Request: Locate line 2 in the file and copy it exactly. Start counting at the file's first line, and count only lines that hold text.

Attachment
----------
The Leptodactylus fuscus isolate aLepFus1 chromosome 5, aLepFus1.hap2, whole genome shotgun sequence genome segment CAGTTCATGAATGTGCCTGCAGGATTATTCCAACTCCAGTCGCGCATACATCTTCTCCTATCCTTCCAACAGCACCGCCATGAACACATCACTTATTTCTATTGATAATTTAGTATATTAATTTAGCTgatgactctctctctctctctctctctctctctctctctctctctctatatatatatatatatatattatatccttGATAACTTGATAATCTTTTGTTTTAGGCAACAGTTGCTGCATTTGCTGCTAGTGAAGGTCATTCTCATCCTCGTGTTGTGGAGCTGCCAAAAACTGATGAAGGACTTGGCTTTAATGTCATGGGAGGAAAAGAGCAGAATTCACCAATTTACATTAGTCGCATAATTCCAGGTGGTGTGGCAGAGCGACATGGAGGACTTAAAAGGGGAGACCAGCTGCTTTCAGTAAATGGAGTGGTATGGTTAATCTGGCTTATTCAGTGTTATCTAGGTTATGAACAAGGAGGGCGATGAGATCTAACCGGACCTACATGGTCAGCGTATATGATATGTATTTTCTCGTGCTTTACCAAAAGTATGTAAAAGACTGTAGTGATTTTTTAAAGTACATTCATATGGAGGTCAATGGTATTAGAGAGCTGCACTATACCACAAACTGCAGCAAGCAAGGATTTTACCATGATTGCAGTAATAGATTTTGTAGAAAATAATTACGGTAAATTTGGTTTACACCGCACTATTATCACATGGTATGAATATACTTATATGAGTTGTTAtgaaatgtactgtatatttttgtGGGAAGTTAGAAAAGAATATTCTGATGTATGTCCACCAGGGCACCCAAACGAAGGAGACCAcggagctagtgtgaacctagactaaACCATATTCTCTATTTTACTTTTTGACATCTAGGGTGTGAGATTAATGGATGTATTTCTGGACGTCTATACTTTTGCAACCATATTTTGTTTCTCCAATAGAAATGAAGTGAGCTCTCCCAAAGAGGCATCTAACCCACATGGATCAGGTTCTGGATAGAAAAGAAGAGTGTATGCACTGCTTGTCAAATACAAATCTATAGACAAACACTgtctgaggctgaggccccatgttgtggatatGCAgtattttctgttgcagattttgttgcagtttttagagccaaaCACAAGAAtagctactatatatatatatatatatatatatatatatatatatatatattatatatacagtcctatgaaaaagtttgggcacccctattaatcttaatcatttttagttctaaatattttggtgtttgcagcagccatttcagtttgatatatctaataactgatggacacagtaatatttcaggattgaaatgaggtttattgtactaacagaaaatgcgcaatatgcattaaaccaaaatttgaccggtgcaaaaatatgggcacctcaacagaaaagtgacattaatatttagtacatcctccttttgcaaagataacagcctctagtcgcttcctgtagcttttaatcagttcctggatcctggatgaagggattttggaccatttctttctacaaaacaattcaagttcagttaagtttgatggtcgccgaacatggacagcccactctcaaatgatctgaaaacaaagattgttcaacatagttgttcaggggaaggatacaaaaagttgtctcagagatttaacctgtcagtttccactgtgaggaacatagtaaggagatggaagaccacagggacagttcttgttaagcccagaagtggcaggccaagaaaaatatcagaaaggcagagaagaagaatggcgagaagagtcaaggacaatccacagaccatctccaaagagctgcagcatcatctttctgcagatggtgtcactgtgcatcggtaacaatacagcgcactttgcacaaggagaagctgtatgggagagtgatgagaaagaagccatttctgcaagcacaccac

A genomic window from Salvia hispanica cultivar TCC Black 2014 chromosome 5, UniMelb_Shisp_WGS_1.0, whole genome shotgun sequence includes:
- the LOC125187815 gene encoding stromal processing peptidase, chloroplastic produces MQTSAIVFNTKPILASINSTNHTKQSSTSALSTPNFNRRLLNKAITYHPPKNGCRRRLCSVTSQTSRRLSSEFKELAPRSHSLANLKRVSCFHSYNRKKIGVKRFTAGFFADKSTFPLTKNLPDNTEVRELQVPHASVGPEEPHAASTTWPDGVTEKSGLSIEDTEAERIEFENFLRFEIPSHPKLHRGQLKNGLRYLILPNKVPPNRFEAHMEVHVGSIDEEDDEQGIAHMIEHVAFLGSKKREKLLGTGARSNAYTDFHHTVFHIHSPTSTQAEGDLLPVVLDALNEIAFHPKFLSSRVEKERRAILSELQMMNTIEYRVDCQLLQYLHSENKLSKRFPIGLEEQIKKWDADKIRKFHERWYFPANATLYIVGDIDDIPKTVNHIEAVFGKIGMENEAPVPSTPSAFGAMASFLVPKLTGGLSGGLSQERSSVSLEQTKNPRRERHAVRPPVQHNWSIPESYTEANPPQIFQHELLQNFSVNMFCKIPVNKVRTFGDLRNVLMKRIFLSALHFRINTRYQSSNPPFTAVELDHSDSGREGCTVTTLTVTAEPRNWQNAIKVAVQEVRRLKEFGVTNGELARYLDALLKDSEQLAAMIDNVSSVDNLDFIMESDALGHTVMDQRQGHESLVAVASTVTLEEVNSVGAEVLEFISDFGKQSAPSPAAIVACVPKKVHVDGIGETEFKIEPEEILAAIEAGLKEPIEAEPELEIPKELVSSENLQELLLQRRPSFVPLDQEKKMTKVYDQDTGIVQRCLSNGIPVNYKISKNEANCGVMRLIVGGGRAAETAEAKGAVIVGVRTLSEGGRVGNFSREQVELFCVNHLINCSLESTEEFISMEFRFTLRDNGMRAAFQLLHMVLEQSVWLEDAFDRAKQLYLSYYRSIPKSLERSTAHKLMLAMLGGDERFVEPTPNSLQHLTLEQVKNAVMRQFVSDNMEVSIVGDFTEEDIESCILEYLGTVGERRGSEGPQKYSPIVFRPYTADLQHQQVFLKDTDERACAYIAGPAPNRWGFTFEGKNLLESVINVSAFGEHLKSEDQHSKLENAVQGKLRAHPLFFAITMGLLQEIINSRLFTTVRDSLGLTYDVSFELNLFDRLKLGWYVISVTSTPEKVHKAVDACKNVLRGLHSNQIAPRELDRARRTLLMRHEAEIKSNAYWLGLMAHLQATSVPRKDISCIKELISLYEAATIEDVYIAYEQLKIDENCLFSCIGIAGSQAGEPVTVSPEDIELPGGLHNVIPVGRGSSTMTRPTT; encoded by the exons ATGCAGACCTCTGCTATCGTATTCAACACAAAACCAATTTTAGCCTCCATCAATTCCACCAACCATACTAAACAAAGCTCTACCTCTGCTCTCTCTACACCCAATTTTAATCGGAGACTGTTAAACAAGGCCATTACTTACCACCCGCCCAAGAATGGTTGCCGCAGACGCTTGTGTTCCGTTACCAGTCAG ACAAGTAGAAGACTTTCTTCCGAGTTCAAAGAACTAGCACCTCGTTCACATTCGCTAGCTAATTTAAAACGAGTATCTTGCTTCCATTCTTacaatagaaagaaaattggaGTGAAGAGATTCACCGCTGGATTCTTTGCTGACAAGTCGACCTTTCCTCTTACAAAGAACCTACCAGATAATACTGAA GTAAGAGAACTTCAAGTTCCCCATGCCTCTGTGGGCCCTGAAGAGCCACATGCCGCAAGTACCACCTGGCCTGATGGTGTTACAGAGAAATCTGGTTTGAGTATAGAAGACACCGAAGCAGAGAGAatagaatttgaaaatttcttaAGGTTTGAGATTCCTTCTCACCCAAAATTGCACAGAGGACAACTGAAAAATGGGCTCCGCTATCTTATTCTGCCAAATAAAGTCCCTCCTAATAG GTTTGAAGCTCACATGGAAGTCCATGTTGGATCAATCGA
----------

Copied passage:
A genomic window from Salvia hispanica cultivar TCC Black 2014 chromosome 5, UniMelb_Shisp_WGS_1.0, whole genome shotgun sequence includes: